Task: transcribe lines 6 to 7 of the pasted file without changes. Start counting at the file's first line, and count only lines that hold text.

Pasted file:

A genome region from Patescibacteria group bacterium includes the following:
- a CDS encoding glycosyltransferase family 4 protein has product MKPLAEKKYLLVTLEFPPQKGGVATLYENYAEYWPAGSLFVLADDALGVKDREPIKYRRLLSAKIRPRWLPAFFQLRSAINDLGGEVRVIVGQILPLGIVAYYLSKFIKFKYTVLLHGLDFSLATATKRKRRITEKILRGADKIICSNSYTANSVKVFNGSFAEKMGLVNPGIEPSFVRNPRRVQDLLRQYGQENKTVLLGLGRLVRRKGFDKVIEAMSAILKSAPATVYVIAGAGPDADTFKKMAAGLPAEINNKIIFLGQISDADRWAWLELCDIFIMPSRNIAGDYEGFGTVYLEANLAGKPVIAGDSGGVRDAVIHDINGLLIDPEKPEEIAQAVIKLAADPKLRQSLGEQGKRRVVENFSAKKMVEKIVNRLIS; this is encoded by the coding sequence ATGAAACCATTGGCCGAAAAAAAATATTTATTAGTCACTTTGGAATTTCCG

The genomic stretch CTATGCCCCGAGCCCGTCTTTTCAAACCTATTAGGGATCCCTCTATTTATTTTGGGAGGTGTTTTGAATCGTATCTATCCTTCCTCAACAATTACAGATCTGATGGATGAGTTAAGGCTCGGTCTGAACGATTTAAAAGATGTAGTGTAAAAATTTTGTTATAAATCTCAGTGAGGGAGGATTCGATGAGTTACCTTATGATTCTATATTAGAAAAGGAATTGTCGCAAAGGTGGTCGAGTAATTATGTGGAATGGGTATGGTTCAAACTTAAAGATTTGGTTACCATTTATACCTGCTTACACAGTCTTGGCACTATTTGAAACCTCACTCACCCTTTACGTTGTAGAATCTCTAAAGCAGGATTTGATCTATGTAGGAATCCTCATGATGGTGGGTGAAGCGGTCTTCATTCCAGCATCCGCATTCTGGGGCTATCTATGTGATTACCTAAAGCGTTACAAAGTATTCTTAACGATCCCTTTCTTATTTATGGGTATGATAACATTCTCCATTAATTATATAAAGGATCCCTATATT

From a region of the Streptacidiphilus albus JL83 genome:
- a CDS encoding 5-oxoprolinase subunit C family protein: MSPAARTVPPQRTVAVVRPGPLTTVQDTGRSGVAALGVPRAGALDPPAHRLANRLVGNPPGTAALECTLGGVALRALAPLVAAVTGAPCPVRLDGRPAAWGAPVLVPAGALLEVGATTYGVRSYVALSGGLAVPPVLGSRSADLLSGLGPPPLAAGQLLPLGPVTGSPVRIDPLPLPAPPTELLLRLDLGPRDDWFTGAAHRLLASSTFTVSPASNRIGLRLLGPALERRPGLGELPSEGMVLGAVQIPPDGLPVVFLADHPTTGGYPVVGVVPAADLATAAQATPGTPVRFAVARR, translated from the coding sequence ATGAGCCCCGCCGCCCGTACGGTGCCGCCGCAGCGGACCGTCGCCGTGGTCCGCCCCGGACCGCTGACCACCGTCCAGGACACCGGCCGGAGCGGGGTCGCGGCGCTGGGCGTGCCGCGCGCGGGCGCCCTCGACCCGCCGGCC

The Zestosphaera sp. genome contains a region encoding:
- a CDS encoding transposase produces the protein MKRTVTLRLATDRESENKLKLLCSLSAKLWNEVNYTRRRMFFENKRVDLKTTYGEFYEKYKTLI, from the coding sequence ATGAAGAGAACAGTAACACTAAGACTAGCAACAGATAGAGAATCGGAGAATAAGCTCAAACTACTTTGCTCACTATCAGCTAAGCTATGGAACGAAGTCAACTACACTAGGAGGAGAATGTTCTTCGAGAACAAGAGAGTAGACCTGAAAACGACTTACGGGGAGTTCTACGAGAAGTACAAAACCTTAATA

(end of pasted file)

The Zestosphaera sp. genome contains a region encoding:
- a CDS encoding transposase produces the protein MKRTVTLRLATDRESENKLKLLCSLSAKLWNEVNYTRRRMFFENKRVDLKTTYGEFYEKYKTLI, from the coding sequence ATGAAGAGAACAGTAACACTAAGACTAGCAACAGATAGAGAATCGGAGAATAAGCTCAAACTACTTTGCTCACTATCAGCTAAGCTATGGAACGAAGTCAACTACACTAGGAGGAGAATGTTCTTCGAGAACAAGAGAGTAGACCTGAAAACGACTTACGGGGAGTTCTACGAGAAGTACAAAACCTTAATA